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United States v. Garibay

United States District Court, S.D. California

February 3, 2015

GEORGE GARIBAY (8), Defendant.


ROGER T. BENITEZ, District Judge.

Now before the Court is Defendant's motion to suppress all wire and electronic surveillance evidence (filed December 2, 2014). Defendant's motion to suppress is denied.[1]


According to the Government, in the spring of 2012, a law enforcement task force began investigating a conspiracy to distribute methamphetamine and collect "tax" money from drug dealers that operated with associates both inside and outside state and local detention and prison custodial facilities. As a result of the investigation, approximately 70 individuals have been charged. During the investigation, a number of wiretap orders were applied for and issued by judges in this and other United States District Courts. According to the Indictment, Garibay was not incarcerated at the time of the investigation, but he may have been communicating telephonically to associates that were incarcerated.

Defendant now seeks to suppress evidence of telephone conversations between himself and others. According to the motion, Defendant's communications were captured on target telephones #1, 2, 3, 4, 5, 6, and 7. He seeks to suppress the interceptions obtained by wiretap orders dated July 24, 2012 and August 23, 2012. All nine wiretap orders in this district were issued by United States District Judges Hon. Irma E. Gonzalez and Thomas J. Whelan. Defendant does not identify a particular interception for which he seeks suppression. The Government does not contest Defendant's standing to challenge the admissibility of wiretap evidence.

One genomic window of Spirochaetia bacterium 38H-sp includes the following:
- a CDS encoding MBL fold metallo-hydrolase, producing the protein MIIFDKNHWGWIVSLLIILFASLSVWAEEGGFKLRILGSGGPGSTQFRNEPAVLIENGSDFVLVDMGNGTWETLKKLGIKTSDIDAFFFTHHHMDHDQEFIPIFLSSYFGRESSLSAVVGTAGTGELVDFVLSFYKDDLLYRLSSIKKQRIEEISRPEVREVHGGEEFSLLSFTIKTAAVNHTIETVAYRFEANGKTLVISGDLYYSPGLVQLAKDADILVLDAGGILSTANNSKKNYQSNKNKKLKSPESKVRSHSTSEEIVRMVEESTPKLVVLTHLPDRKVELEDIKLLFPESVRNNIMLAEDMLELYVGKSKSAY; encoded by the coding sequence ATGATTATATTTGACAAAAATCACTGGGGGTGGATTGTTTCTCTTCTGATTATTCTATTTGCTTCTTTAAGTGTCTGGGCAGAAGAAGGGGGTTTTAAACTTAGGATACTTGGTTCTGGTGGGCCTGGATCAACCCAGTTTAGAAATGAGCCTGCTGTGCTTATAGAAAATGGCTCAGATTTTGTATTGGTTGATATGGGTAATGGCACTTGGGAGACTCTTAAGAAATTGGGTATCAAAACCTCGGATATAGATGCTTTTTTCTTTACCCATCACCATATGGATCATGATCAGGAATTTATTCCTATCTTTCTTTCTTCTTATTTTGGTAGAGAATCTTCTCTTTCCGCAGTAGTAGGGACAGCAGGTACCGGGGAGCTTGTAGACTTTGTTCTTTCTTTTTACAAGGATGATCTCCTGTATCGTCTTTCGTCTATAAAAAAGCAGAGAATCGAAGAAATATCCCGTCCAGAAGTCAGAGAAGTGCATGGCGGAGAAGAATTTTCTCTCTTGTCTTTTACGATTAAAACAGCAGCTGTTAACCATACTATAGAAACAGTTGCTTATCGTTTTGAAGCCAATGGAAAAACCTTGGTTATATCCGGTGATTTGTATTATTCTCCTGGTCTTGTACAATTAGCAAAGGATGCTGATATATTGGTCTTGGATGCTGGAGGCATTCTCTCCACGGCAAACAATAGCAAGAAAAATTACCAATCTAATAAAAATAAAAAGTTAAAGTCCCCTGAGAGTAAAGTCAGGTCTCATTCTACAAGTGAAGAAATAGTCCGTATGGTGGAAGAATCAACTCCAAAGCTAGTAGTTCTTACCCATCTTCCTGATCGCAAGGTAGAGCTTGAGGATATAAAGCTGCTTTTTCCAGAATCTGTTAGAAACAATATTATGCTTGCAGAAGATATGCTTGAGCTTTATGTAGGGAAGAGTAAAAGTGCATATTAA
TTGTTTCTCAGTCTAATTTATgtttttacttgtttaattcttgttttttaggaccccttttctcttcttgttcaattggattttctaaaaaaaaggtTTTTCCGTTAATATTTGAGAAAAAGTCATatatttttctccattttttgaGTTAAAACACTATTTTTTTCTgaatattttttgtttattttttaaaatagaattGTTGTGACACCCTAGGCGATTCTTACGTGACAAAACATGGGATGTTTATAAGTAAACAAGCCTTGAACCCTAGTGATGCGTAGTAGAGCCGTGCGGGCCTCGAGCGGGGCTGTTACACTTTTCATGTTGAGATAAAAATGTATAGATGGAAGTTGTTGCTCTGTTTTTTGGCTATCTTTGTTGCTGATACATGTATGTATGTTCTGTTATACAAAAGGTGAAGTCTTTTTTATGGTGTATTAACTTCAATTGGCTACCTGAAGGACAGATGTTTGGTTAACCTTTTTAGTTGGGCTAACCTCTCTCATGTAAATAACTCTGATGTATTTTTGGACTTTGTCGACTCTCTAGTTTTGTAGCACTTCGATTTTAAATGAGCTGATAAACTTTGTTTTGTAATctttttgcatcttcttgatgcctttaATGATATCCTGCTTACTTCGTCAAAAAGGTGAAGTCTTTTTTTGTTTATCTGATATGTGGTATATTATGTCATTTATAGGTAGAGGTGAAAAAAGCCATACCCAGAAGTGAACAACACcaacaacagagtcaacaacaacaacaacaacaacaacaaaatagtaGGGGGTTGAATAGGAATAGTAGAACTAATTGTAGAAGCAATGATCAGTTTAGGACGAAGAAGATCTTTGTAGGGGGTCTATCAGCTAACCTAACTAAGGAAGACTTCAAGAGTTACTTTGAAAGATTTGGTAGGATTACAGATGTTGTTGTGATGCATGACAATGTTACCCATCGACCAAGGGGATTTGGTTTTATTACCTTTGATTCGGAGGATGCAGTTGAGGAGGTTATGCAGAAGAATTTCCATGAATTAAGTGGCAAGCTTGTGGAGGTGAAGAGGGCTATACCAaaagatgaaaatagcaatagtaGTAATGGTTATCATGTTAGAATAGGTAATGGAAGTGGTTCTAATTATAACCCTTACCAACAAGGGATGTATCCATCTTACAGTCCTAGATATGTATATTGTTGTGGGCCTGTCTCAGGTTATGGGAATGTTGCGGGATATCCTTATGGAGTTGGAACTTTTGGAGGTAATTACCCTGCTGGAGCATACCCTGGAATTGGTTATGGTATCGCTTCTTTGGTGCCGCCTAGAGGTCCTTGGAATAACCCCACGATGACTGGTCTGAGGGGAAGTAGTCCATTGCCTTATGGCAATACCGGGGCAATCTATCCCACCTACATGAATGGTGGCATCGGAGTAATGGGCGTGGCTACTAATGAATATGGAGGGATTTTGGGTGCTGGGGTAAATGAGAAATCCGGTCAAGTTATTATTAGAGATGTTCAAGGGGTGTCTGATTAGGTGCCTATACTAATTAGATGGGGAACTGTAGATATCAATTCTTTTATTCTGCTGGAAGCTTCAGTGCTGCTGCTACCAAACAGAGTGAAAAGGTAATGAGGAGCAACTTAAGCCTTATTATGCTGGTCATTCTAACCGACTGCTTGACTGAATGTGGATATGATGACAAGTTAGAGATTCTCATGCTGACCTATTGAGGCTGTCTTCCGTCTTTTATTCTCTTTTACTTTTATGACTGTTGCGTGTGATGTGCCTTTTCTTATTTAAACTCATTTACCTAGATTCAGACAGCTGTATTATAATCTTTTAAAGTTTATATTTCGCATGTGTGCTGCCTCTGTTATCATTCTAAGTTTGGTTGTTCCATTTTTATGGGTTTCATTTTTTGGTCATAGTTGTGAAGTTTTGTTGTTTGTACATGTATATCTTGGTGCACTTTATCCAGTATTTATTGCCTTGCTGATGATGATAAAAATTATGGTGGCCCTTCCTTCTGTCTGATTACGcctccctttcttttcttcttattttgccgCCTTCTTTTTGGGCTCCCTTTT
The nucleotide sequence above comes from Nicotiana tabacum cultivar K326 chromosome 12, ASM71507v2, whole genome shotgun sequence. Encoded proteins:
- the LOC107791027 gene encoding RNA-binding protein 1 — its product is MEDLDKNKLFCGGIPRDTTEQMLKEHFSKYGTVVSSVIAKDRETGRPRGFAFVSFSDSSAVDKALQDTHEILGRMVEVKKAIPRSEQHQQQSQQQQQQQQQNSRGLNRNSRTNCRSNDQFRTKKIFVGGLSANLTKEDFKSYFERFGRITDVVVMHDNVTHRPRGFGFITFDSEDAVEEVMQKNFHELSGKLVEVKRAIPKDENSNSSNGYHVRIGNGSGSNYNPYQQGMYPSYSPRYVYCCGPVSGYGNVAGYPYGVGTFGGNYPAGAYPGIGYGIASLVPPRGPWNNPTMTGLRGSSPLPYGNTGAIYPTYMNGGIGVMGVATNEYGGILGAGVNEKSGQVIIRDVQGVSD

Defendant does not argue a Fourth Amendment right to suppression of his telephone conversations. He relies, instead, on the wiretap statute. Nevertheless, it is important to note that in most cases the Fourth Amendment protects the rights of the people "to be secure in their persons, houses, papers, and effects, against unreasonable searches and seizures." U.S. Const. amend. IV. Its protection extends to telephone conversations and requires the government to obtain a warrant before electronically eavesdropping.

However, the protection applies only if a person has a reasonable expectation of privacy in not having his words or conversation overheard. See Katz v. United States, 389 U.S. 347 (1967). No court has ruled that a prison inmate (or a person communicating by telephone with an inmate) has a reasonable expectation of privacy for communications the inmate makes by cellular telephone. Defendant cites no case. Indeed, the United States Supreme Court decided that the Fourth Amendment proscription against unreasonable searches does not apply to a person within the walls of the prison cell. See Hudson v. Palmer, 468 U.S. 517, 525-26 (1984) ("[W]e hold that society is not prepared to recognize as legitimate any subjective expectation of privacy that a prisoner might have in his prison cell and that, accordingly, the Fourth Amendment proscription against unreasonable searches does not apply within the confines of the prison cell. The recognition of privacy rights for prisoners in their individual cells simply cannot be reconciled with the concept of incarceration and the needs and objectives of penal institutions.").